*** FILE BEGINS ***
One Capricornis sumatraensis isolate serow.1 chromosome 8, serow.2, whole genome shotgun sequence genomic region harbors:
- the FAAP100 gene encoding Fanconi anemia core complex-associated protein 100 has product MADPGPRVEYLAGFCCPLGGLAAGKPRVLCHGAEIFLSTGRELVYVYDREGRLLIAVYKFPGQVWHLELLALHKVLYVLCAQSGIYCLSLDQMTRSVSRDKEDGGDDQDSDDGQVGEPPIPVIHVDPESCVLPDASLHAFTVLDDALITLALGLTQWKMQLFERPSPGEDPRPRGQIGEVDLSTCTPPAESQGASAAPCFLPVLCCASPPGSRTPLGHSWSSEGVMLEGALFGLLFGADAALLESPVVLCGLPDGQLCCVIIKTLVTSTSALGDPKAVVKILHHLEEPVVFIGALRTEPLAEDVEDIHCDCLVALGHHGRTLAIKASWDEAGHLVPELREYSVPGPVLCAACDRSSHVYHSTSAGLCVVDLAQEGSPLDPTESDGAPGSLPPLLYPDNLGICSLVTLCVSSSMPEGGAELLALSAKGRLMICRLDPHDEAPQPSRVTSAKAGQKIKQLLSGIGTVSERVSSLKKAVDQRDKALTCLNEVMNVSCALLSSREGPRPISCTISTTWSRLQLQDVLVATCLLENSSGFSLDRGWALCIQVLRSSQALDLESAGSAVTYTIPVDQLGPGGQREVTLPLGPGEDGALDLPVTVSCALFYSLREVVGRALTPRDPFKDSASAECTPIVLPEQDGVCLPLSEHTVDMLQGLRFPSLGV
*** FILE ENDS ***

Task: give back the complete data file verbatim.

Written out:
One Capricornis sumatraensis isolate serow.1 chromosome 8, serow.2, whole genome shotgun sequence genomic region harbors:
- the FAAP100 gene encoding Fanconi anemia core complex-associated protein 100 has product MADPGPRVEYLAGFCCPLGGLAAGKPRVLCHGAEIFLSTGRELVYVYDREGRLLIAVYKFPGQVWHLELLALHKVLYVLCAQSGIYCLSLDQMTRSVSRDKEDGGDDQDSDDGQVGEPPIPVIHVDPESCVLPDASLHAFTVLDDALITLALGLTQWKMQLFERPSPGEDPRPRGQIGEVDLSTCTPPAESQGASAAPCFLPVLCCASPPGSRTPLGHSWSSEGVMLEGALFGLLFGADAALLESPVVLCGLPDGQLCCVIIKTLVTSTSALGDPKAVVKILHHLEEPVVFIGALRTEPLAEDVEDIHCDCLVALGHHGRTLAIKASWDEAGHLVPELREYSVPGPVLCAACDRSSHVYHSTSAGLCVVDLAQEGSPLDPTESDGAPGSLPPLLYPDNLGICSLVTLCVSSSMPEGGAELLALSAKGRLMICRLDPHDEAPQPSRVTSAKAGQKIKQLLSGIGTVSERVSSLKKAVDQRDKALTCLNEVMNVSCALLSSREGPRPISCTISTTWSRLQLQDVLVATCLLENSSGFSLDRGWALCIQVLRSSQALDLESAGSAVTYTIPVDQLGPGGQREVTLPLGPGEDGALDLPVTVSCALFYSLREVVGRALTPRDPFKDSASAECTPIVLPEQDGVCLPLSEHTVDMLQGLRFPSLGV